In order for these conversations to filter through, she believes individual champions, likely to be people with personal experiences in each region, need to drive the discussion on marae.
“I would just encourage our hapū and whānau to engage more in the conversation, particularly if they have been affected. I know people are out there and we need to encourage them to speak and feel supported.”
Meanwhile, with the average of nearly 600 nationally each year, Jane says Nicky’s memory will live on through his family and their courage to speak publicly about mental health. They want people to know how important cultural grounding is for Māori youth.
Jane will remember that spiritual strength through Nicky’s treasured pounamu.
“I got that pounamu taonga for him and it was blessed for spiritual protection. He wore it from the day I gave it to him to the day police cut it off his body when they pulled him out of the river and I will never forget that.”
Where to go for help
The Mental Health Foundation’s free resource and information service (09 623 4812) will refer callers to some of the helplines below.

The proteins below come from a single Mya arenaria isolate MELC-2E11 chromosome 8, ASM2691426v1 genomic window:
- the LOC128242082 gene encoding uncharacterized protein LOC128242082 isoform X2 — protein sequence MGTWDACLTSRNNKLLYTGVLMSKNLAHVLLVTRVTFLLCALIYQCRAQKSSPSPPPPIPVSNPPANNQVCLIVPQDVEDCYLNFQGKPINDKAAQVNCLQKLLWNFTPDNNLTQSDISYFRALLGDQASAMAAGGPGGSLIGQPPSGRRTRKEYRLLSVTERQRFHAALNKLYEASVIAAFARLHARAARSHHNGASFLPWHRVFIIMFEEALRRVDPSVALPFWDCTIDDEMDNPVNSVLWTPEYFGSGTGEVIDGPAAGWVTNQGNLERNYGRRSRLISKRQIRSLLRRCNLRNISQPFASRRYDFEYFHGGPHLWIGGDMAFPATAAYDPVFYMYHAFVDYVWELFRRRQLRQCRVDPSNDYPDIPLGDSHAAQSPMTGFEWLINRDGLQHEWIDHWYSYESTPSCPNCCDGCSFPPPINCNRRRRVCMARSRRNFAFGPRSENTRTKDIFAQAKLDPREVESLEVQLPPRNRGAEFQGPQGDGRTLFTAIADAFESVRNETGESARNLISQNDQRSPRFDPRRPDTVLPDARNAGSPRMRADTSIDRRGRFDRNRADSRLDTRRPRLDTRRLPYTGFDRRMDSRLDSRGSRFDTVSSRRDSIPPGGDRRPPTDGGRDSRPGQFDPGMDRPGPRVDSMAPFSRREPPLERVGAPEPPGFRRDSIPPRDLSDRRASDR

• Lifeline (open 24/7): 0800 543 354
• Depression Helpline (open 24/7): 0800 111 757
• Healthline (open 24/7): 0800 611 116
• Samaritans (open 24/7): 0800 726 666
• Suicide Crisis Helpline (open 24/7); 0508 828 865 (0508 TAUTOKO). This is a service for people who may be thinking about suicide, or those who are concerned about family or friends.
• Youthline (open 24/7): 0800 376 633. You can also text 234 for free between 8 am and midnight, or email [email protected].
• 0800 WHATSUP children’s helpline: phone 0800 942 8787 between 1 pm and 10 pm on weekdays, and from 3 pm to 10 pm on weekends. Online chat is available from 5 pm to 10 pm every day at www.whatsup.co.nz
• Kidsline (open 24/7): 0800 543 754. This service is for ages 5 to 18. Those who ring between 4 pm and 9 pm on weekdays will speak to a Kidsline buddy. These are specially trained teenaged telephone counsellors.
• Your local Rural Support Trust: 0800 787 254 (0800 RURAL HELP).
• Alcohol Drug Helpline (open 24/7): 0800 787 797. You can also text 8681 for free.
• Alcohol Drug Helpline also have a Māori Line (0800 787 798), as well as a Pasifika line and a youth lin